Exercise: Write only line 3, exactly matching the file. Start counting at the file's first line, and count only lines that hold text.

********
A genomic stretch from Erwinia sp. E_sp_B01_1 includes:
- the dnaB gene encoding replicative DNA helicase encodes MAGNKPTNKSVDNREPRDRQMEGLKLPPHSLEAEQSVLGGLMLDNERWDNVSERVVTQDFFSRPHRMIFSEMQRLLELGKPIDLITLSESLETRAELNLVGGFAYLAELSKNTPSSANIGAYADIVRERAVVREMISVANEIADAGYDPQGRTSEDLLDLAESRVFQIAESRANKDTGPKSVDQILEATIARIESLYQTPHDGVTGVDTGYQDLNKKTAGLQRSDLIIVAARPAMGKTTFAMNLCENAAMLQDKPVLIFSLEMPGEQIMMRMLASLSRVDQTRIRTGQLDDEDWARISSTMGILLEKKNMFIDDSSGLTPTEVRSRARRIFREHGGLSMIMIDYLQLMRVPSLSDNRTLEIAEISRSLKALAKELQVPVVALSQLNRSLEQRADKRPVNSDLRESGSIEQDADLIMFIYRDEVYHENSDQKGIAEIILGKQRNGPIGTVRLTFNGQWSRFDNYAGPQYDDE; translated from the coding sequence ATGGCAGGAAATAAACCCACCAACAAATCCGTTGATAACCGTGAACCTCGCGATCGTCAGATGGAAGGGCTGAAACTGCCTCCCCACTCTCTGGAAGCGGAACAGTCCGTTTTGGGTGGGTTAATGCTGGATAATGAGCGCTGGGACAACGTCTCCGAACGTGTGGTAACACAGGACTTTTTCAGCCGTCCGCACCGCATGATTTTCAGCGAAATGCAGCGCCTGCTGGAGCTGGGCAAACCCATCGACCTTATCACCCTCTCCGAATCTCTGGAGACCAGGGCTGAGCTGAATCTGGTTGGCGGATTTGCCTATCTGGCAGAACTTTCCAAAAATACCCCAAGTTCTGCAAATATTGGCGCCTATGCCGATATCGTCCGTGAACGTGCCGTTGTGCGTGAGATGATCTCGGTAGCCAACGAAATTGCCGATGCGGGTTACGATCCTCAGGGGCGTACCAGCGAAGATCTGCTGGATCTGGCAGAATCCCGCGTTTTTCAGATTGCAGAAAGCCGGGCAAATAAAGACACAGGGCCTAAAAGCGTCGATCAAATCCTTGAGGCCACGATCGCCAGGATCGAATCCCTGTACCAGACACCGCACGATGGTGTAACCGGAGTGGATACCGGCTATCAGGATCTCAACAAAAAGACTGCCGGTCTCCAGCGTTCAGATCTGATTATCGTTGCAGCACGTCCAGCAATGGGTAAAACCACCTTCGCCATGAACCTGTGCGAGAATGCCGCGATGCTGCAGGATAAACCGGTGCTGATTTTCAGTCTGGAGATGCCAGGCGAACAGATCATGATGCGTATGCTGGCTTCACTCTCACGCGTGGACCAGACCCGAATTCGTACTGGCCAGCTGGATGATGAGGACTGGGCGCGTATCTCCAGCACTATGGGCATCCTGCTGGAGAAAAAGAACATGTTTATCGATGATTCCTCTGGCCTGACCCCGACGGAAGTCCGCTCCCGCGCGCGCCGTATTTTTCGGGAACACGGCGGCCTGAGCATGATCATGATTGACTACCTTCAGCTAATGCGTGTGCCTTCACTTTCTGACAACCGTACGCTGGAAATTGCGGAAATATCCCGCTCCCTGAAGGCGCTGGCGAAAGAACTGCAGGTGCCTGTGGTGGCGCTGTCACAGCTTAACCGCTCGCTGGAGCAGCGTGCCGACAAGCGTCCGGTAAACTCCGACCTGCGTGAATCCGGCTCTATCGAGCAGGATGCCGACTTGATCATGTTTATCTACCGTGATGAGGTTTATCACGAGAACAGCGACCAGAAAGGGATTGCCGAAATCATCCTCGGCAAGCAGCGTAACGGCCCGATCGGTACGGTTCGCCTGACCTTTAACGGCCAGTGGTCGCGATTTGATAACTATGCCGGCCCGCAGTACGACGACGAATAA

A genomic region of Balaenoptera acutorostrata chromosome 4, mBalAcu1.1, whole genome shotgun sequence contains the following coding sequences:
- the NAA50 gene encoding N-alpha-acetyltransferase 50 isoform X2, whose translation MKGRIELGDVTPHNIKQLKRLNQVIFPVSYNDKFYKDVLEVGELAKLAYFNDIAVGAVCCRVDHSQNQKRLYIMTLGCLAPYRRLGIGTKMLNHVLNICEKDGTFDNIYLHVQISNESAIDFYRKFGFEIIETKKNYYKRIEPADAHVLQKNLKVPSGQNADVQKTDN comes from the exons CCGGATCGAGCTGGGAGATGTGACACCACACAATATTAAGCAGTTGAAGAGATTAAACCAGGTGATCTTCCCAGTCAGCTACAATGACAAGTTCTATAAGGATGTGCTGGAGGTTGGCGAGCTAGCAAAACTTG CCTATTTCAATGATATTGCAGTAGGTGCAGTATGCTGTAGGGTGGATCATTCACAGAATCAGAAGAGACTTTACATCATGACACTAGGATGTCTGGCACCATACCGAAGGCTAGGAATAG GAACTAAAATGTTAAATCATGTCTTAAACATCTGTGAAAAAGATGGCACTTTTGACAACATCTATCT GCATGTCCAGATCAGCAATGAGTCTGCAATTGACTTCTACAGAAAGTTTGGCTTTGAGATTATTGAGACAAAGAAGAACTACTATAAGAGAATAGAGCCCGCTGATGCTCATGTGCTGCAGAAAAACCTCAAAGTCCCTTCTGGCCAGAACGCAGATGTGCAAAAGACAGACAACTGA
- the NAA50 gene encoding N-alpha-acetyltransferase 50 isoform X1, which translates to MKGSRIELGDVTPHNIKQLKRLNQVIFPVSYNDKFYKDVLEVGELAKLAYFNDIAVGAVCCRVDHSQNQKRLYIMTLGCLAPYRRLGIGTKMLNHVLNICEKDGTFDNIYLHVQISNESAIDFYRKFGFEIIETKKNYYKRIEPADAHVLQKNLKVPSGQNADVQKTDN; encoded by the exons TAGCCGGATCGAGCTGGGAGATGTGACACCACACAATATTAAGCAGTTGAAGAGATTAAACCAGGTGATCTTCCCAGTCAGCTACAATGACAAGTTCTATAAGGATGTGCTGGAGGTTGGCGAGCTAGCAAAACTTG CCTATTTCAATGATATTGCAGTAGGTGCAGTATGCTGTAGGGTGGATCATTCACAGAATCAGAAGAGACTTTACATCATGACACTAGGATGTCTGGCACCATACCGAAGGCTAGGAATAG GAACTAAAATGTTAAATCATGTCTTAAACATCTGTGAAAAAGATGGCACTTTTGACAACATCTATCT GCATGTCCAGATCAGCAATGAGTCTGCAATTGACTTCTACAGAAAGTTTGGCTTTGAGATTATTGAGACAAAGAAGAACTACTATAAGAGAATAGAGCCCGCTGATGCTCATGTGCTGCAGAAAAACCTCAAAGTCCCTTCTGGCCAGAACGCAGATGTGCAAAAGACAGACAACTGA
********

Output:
A genomic region of Balaenoptera acutorostrata chromosome 4, mBalAcu1.1, whole genome shotgun sequence contains the following coding sequences: